Even by Scandinavian standards, Tonje Gjevjon, a 55-year-old Norwegian performance artist and activist who is one of the founders of the Lesbisk Forbund (Lesbian Association), qualifies as left-of-center. The three largest national newspapers are all solidly left-wing, and she writes regularly for Dagbladet, the one that’s most left-wing. But like many progressive women these days, Gjevjon has found herself labeled a reactionary bigot because she refuses to accept that a man can be a woman.
I wasn’t aware of Gjevjon until just the other day when suddenly she was making headlines—not in the major Norwegian media but in the New York Post and at the websites of such right-leaning international media as Fox News and Sky News Australia. So I did some online searching and caught up with her case (and found out, incidentally, that we have 16 mutual Facebook friends—that’s how small Norway is.)
In a 2017 op-ed, Gjevjon challenged Norway’s recently enacted law stating that whether an individual was legally considered male or female would no longer be based on chromosomes but on a person’s “experience” of gender identity. Why, Gjevjon asked, hadn’t this rather important issue been put before the public and openly debated before parliament chose to pass the law? In reply, a “trans researcher” named Janneke van der Ros explained patronizingly to Gjevjon that, over a period of almost two years, the proposed law had been formulated by an “expert committee,” then taken under consideration by a “cross-departmental working group,” and finally discussed at a public hearing before being voted on.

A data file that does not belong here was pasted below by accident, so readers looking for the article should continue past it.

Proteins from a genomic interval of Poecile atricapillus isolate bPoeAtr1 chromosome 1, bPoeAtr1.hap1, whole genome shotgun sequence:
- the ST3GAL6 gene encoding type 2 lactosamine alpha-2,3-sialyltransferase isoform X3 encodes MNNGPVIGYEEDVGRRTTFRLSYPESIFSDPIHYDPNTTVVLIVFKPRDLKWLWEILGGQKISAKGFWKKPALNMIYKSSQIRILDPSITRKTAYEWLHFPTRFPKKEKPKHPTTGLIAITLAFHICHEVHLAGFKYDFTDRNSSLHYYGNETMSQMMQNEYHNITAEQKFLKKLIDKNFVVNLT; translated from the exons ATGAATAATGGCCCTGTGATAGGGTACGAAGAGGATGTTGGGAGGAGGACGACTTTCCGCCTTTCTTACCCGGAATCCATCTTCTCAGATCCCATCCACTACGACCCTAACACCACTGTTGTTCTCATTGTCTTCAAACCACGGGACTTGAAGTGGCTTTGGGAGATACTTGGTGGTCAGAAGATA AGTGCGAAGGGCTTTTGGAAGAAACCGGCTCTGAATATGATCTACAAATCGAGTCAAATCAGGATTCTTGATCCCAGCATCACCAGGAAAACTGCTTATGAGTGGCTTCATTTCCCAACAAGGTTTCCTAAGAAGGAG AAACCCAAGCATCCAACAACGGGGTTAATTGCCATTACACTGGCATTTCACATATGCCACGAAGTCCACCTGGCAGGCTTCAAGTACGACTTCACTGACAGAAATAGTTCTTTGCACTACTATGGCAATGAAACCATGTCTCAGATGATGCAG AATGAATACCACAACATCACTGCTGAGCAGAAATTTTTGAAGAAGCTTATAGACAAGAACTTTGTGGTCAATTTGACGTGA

Obviously, Gjevjon hadn’t heard about that public hearing. Neither had I. I don’t even know how the process works. How are you supposed to know that there’s going to be a public hearing about a proposed law that touches on an issue that’s important to you? Are you supposed to check the parliament’s website every day of your life?
Of course, the whole business was smoke and mirrors: these days, when the subject is transgenderism, the fix is in when it comes to selecting “experts” and the like. Nobody’s interested in hearing from the man—or lesbian—on the street. The last thing trans advocates want is for their agenda to be taken up in newspaper op-eds and on TV debate programs. The only way they can win is by meeting behind closed doors with people in power—members of school boards, hospital administrators, and, yes, legislators—who sympathize with their cause.